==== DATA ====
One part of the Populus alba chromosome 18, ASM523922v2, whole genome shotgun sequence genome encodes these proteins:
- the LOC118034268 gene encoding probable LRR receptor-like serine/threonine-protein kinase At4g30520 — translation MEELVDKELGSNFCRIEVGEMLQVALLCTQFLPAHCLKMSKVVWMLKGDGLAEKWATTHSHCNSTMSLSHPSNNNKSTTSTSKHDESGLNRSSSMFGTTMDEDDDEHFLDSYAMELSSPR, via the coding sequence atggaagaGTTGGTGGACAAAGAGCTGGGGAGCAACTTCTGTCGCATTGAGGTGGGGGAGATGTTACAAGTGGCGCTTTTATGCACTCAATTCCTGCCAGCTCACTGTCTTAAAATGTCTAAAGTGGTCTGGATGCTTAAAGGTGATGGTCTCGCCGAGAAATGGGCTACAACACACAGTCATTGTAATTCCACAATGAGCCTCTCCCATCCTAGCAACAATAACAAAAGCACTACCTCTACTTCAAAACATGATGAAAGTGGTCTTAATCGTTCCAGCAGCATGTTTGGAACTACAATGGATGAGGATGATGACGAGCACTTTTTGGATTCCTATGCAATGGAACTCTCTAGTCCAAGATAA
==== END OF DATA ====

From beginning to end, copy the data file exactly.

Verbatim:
One part of the Populus alba chromosome 18, ASM523922v2, whole genome shotgun sequence genome encodes these proteins:
- the LOC118034268 gene encoding probable LRR receptor-like serine/threonine-protein kinase At4g30520 — translation MEELVDKELGSNFCRIEVGEMLQVALLCTQFLPAHCLKMSKVVWMLKGDGLAEKWATTHSHCNSTMSLSHPSNNNKSTTSTSKHDESGLNRSSSMFGTTMDEDDDEHFLDSYAMELSSPR, via the coding sequence atggaagaGTTGGTGGACAAAGAGCTGGGGAGCAACTTCTGTCGCATTGAGGTGGGGGAGATGTTACAAGTGGCGCTTTTATGCACTCAATTCCTGCCAGCTCACTGTCTTAAAATGTCTAAAGTGGTCTGGATGCTTAAAGGTGATGGTCTCGCCGAGAAATGGGCTACAACACACAGTCATTGTAATTCCACAATGAGCCTCTCCCATCCTAGCAACAATAACAAAAGCACTACCTCTACTTCAAAACATGATGAAAGTGGTCTTAATCGTTCCAGCAGCATGTTTGGAACTACAATGGATGAGGATGATGACGAGCACTTTTTGGATTCCTATGCAATGGAACTCTCTAGTCCAAGATAA